Sounding Off

Hello Faithful Blog Readers,

What a Sunday it has been already.   My morning had enough drama in it to last the week.  I’ll start out by setting the scene.

I run sound at my church.

Rephrase that.  I run the sound board at my church.

Well…. more accurately, I sit at the sound board as it pits itself against me, thinking up new designs each week with which to test my sanity and my patience.

Today’s issue (which has been sort of ongoing the last few weeks) was a 60 hertz hum coming through the main speakers.  At least that’s what they told me.   “They” being the 5 engineers that decided to fill me in on what they knew about the consistent and constant buzz that filled the auditorium.

Who knew we had so many men in our church that can hear a noise and know that it’s a 60 hertz buzz.  Really?   Although, I would have been more impressed if they could have told me what key it was in. (E flat, anyone)   I’ll be even more impressed when they get it fixed.  I’m not angry.  I really do appreciate their help.  (I ended up Googling “60 hertz hum” just to know what they were talking about.)

The sad part is that no one notices the sound people except when things go wrong.  Then you have people craning their necks to see if I’ve fallen asleep on the job, or, I don’t know, mucked things up somehow just for spite.  Not so, churchgoers.  If you hear a problem, keep your eyes forward.  You don’t want to see how gruesome a crazed battle with a sound board can become.

Very rarely (though it does happen) will someone come up to me on a good day and say, “Hey, things sounded great today.   Thanks for your service to the church.”  Not that I mind not being thanked.  I “run sound” (or it runs me), because it’s a great way to volunteer to assist the body of Christ.

As I started writing this post, I didn’t even think of a spiritual application, but it just came to me.  Ba-da-bing!

How does the Lord feel when we don’t have any major trials, but we never say, “Thanks, Lord, that things are going well”?  But when something happens in our life – a loss, a sickness, a trial, suddenly we say “Why are you doing this to me, Lord?”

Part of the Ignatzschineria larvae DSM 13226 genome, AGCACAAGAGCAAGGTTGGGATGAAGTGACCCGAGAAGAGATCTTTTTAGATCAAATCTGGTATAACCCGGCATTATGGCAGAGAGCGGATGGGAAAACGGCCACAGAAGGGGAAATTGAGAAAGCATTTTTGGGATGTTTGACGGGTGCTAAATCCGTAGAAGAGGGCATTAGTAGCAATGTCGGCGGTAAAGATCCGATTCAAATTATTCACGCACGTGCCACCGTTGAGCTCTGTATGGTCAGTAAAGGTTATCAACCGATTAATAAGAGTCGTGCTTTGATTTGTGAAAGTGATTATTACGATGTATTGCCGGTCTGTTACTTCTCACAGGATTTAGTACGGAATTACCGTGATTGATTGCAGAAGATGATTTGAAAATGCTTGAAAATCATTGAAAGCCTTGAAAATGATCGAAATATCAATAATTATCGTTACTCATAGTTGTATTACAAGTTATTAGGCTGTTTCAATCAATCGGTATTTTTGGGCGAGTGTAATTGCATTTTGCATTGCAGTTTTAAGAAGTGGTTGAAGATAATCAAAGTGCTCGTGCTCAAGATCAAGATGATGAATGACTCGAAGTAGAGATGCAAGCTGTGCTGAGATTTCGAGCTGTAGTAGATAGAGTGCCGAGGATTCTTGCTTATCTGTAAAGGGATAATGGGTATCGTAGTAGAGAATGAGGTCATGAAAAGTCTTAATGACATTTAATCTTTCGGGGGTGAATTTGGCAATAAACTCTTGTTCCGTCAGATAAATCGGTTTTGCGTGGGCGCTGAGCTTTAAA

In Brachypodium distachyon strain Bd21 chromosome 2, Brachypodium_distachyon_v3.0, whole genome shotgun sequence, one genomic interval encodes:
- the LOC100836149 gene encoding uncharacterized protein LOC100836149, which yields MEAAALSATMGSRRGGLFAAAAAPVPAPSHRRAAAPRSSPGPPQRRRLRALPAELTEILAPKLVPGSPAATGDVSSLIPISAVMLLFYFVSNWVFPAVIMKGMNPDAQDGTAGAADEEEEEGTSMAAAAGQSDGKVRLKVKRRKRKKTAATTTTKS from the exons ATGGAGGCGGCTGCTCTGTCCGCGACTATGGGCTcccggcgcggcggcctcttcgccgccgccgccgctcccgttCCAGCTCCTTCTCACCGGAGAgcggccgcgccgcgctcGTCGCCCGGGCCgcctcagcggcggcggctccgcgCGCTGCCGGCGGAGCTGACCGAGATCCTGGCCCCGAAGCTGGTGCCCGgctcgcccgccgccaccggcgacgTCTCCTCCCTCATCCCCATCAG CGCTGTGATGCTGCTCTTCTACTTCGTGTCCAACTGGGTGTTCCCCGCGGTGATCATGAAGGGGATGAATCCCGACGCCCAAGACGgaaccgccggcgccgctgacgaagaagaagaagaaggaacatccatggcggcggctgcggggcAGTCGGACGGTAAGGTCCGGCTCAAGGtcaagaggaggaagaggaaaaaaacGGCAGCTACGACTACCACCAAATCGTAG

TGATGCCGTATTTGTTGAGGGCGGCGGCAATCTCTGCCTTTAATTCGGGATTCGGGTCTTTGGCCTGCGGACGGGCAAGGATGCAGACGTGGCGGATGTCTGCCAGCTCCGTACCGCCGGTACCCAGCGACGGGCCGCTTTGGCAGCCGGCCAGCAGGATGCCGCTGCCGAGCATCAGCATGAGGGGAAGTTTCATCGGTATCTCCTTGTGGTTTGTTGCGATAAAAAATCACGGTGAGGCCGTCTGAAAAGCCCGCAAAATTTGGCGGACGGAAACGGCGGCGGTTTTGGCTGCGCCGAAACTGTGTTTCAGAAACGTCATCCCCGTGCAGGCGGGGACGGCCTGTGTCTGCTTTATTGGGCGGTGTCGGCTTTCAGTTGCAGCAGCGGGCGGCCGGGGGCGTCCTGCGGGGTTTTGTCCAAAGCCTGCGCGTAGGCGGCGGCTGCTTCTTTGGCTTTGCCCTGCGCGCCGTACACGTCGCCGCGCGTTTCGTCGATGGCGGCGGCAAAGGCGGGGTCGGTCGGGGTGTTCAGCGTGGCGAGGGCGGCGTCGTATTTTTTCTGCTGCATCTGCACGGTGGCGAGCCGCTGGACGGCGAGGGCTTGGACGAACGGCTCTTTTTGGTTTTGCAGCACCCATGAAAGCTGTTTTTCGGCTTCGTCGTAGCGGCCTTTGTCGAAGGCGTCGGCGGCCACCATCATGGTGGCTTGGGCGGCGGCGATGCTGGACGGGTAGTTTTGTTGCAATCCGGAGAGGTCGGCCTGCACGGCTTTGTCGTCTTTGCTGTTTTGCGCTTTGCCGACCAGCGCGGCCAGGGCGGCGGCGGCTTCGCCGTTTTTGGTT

On the whole, my life is rather cushy, so I’m gonna close out this post now, just being thankful to God that I have a working computer, my belly is full, and the day is cool, crisp, and beautiful.  Just to let Him know I appreciate the down time before the next character-building trial.   After all, I have next week in the sound room to look forward to.

7 thoughts on “Sounding Off

  1. You crack me up!! I’m going to have check this more often. I’ve got a friend at church, and I’m going to send him this. He’ll know exactly what you’re going through.

    1. Thanks for the good blog. I enjoyed it and want to share it w/ our “sound men”. I know they’ll appreciate it! Don is having me read your book out loud to him! He and I remember you fondly!! Love, Cheryl and Don

  2. After recording and “running sound” since the early 1980’s, I can tell you that there are a million ways you can get 60 Hz hum in the system. 🙂 Doesn’t matter how much experience you have, it’s always a trial to rid yourself of it. Still, there are some major reasons you can check to start with. Your sound system and ANYTHING that plugs into it or is connected to it should be on the same power source (outlet) or phase (set of outlets) and separate from other power hungry devices. If something that connects to any part of your sound system (be it a projector with an audio connection, guitar or synth that’s plugged into it) is plugged into another AC power outlet on another phase, you have potential for hum (there is a ground potential difference in the two outlets, and they try to even out THROUGH YOUR SOUND SYSTEM! The “evening out” is actually the AC line voltage (at 60 Hz, of course) going through your electronics! We all know that AC – alternating current – is just a well organized form of audio – so it’s a hum, or note, instead of complex wave form like, say, a word). Simple, really.

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